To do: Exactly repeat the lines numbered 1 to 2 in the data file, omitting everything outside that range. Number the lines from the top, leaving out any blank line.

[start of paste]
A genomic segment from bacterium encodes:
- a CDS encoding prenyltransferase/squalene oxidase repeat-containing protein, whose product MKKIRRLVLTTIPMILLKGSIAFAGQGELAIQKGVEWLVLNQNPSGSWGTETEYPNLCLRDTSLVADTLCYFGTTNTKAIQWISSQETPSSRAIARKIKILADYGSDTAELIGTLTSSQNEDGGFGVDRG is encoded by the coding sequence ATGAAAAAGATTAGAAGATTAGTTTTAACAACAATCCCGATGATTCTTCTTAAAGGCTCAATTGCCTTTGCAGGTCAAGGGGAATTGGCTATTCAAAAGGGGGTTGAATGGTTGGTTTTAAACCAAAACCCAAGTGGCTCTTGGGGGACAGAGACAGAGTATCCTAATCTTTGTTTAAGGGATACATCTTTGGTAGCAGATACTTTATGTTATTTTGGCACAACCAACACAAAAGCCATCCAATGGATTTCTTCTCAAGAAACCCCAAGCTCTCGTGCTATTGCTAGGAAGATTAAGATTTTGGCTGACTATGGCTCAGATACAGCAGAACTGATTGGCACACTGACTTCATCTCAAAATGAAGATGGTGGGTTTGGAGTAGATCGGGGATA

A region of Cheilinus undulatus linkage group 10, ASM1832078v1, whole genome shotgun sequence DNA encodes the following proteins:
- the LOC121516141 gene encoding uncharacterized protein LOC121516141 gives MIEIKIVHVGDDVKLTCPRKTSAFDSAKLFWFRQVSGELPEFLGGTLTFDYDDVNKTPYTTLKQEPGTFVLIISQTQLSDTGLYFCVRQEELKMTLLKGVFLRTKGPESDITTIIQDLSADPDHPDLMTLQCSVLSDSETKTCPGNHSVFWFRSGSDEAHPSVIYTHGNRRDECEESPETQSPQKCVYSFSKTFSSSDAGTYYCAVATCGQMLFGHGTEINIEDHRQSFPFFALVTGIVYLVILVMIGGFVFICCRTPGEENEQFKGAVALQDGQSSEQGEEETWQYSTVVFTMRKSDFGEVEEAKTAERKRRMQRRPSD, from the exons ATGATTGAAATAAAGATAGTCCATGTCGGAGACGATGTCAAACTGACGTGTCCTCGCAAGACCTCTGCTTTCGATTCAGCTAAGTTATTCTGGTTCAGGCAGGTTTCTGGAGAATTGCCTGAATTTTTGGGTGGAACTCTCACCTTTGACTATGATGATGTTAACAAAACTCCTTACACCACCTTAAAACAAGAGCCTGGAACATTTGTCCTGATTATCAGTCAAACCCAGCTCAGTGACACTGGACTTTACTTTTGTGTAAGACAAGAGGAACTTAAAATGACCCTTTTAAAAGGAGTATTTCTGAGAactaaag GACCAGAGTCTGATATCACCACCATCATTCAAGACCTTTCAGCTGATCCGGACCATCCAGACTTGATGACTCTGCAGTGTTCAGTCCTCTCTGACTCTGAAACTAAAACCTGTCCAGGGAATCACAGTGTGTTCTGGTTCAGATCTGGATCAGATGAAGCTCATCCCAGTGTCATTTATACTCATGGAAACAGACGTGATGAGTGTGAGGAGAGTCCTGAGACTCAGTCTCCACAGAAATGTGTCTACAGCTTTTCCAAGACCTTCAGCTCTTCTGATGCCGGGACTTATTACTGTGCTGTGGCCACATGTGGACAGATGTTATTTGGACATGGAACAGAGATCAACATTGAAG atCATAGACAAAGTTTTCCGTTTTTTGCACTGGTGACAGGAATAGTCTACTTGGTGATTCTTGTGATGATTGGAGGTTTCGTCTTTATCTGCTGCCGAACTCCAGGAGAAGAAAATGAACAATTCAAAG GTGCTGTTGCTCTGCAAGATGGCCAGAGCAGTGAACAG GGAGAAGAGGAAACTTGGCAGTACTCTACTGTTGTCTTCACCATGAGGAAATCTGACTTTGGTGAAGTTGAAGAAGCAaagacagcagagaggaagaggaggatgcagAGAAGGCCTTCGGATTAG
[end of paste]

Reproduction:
A genomic segment from bacterium encodes:
- a CDS encoding prenyltransferase/squalene oxidase repeat-containing protein, whose product MKKIRRLVLTTIPMILLKGSIAFAGQGELAIQKGVEWLVLNQNPSGSWGTETEYPNLCLRDTSLVADTLCYFGTTNTKAIQWISSQETPSSRAIARKIKILADYGSDTAELIGTLTSSQNEDGGFGVDRG is encoded by the coding sequence ATGAAAAAGATTAGAAGATTAGTTTTAACAACAATCCCGATGATTCTTCTTAAAGGCTCAATTGCCTTTGCAGGTCAAGGGGAATTGGCTATTCAAAAGGGGGTTGAATGGTTGGTTTTAAACCAAAACCCAAGTGGCTCTTGGGGGACAGAGACAGAGTATCCTAATCTTTGTTTAAGGGATACATCTTTGGTAGCAGATACTTTATGTTATTTTGGCACAACCAACACAAAAGCCATCCAATGGATTTCTTCTCAAGAAACCCCAAGCTCTCGTGCTATTGCTAGGAAGATTAAGATTTTGGCTGACTATGGCTCAGATACAGCAGAACTGATTGGCACACTGACTTCATCTCAAAATGAAGATGGTGGGTTTGGAGTAGATCGGGGATA